Stephanie Saroki de García is co-founder and managing director of Seton Education Partners, which supports blended learning in 14 urban Roman Catholic schools and operates three virtue-based charter schools in the South Bronx. Previously, Stephanie launched and directed the Philanthropy Roundtable’s K-12 education programs for five years, and she also co-authored the book Saving America’s Urban Catholic Schools: A Guide for Donors. I recently had the chance to talk with Stephanie about why blended learning matters and how to revitalize urban Catholic education. Here’s what she had to say.
Rick Hess: So Stephanie, what is Seton?
Stephanie Saroki de García: Seton Education Partners is an organization I co-founded with KIPP pioneer Scott Hamilton—no, not the figure skater—in 2009. We seek to find innovative ways to achieve the goals of Catholic education for our most vulnerable children. Our signature initiative brings robust blended learning to now 14 Catholic schools in nine cities across the nation—serving over 4,100 primarily underserved Latino and African-American children. Our second initiative launches and manages secular, virtues-based charter schools that offer optional, privately-funded Catholic after-school programs. Our charter schools are based in the South Bronx, serving nearly 800 children in grades K-6 across three campuses.
RH: What prompted you to launch Seton?
SSG: The short version: I felt called. The long version: I am one of six children born to an immigrant Iraqi Catholic family. Our parents taught us that, while we are on this earth, we are called to use the gifts God gave us to serve others. That message is why I joined Teach For America [TFA] 20 years ago and what motivates my work today. My time in TFA teaching English in the second toughest high school in Oakland, California, changed me. Rather than going to law school as I had planned, my experience led me to Harvard’s Kennedy School, and ultimately to the Philanthropy Roundtable. There I met Seton’s co-founder, Scott Hamilton. My work at the Roundtable always felt meaningful and high-impact—so I wasn’t looking to leave—but when Michelle Rhee became chancellor of D.C. public schools, I thought I might be able to help her. When I asked my older brother for advice, he said something that stayed with me: “Stephanie, if you can’t help children to know God, you’ll only ever get so far with them.” Not long after that conversation, Scott Hamilton left KIPP, and providentially, we both became interested in urban Catholic schooling in America. One night at dinner, I tried to convince Scott to apply his strategic brilliance—especially what he had learned helping to grow KIPP and shape the national charter school movement—to finding a new way forward for urban Catholic education. He said, “I will, but only if you’ll join me.” And my heart leaped. I was 32 years old at the time, and I called my brother that night and left him a message: “I know what God wants me to do with my life. Call me back.”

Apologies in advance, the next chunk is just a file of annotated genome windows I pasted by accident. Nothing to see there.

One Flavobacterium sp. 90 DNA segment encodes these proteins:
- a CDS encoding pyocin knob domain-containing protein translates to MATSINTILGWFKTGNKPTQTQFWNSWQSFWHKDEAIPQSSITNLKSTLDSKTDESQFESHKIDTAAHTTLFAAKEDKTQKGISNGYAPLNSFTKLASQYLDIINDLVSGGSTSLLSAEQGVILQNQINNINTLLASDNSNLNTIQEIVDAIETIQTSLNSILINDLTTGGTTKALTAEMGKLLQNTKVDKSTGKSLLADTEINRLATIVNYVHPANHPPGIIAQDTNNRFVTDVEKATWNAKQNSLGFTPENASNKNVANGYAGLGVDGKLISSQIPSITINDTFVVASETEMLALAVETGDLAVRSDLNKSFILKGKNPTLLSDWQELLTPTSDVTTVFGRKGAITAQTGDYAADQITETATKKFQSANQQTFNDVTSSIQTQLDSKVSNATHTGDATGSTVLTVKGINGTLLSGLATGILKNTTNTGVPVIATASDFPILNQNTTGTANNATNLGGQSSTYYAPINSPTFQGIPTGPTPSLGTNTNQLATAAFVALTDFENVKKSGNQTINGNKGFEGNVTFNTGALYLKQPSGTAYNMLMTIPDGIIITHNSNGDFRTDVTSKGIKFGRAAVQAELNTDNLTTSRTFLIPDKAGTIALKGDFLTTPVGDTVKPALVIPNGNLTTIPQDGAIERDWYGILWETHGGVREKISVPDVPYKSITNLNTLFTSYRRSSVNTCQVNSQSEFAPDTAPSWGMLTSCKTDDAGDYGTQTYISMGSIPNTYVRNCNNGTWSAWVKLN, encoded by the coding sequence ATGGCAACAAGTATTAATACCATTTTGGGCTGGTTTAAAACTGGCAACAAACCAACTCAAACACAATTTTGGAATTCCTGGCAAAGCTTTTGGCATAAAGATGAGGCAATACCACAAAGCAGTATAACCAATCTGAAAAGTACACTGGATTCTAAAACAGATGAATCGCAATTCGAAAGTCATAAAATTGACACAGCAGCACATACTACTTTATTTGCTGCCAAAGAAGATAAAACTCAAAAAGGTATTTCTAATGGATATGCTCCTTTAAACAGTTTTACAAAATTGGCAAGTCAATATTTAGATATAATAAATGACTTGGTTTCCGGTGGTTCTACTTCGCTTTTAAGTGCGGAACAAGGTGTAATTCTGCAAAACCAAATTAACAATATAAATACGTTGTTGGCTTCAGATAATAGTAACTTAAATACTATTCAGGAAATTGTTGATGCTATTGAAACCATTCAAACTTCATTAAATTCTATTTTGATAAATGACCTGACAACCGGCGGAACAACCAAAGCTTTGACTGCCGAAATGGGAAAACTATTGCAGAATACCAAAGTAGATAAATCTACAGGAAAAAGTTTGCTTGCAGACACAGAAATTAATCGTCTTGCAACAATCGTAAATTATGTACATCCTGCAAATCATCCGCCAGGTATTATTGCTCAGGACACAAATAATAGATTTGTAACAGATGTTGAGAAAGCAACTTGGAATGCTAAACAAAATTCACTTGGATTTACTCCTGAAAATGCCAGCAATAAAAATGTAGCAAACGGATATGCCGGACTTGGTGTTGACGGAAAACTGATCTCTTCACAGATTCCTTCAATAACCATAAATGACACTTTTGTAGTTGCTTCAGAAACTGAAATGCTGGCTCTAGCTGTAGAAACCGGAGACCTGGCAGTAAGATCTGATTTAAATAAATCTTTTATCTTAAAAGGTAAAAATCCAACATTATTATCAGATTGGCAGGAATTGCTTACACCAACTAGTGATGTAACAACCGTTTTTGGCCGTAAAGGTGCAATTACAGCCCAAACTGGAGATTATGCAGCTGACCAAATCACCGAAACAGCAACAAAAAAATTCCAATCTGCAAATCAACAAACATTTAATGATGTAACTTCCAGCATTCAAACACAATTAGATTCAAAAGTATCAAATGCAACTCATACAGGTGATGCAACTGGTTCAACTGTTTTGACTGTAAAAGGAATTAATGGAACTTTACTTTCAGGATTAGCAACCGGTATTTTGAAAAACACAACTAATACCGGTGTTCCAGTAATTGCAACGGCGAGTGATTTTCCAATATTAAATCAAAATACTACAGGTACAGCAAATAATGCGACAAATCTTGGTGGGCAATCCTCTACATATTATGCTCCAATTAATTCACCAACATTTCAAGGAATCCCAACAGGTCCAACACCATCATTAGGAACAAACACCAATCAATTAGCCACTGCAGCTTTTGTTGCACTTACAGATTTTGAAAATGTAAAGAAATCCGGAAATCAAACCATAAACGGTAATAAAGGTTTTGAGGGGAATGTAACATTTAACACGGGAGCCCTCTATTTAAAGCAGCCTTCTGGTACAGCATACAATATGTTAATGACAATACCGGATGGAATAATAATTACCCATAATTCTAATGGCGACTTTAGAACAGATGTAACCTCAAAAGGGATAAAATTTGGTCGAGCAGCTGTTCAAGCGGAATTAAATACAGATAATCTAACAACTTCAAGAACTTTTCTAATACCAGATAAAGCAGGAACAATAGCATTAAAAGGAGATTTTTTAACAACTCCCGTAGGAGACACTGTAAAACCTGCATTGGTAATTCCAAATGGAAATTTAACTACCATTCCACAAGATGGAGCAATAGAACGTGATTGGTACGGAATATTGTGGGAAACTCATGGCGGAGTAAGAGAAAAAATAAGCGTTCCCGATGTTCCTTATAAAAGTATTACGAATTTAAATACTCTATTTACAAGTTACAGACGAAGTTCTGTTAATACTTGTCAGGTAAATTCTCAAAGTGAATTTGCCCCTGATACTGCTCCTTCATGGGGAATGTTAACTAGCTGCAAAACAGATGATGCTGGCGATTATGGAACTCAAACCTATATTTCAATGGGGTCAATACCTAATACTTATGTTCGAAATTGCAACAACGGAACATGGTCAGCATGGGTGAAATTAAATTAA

RH: Catholic education has long been a passion of yours. In your experience, what do you think Catholic schools can uniquely teach district and charter schools?
SSG: Catholic schools understand—better than any other kind of school—what it truly means to be human.
RH: What do you mean by that?
SSG: For 200 years, Catholic schools were the opportunity-equalizing force in America for underserved children—Catholic and non-Catholic alike. You could even say the original Teach For America was an army of nuns who founded and built and taught in schools that gave disadvantaged children—especially new immigrants—a decent shot at success. And they accomplished this by respecting the inherent dignity of every child—holding the children they served to high academic expectations, providing them a strong foundation in core subjects, and, vitally, nurturing in them a deep sense of something greater than themselves. Catholic schools educate the whole child—mind, body, and soul. Such models are increasingly rare, however, and will become extinct if we aren’t careful.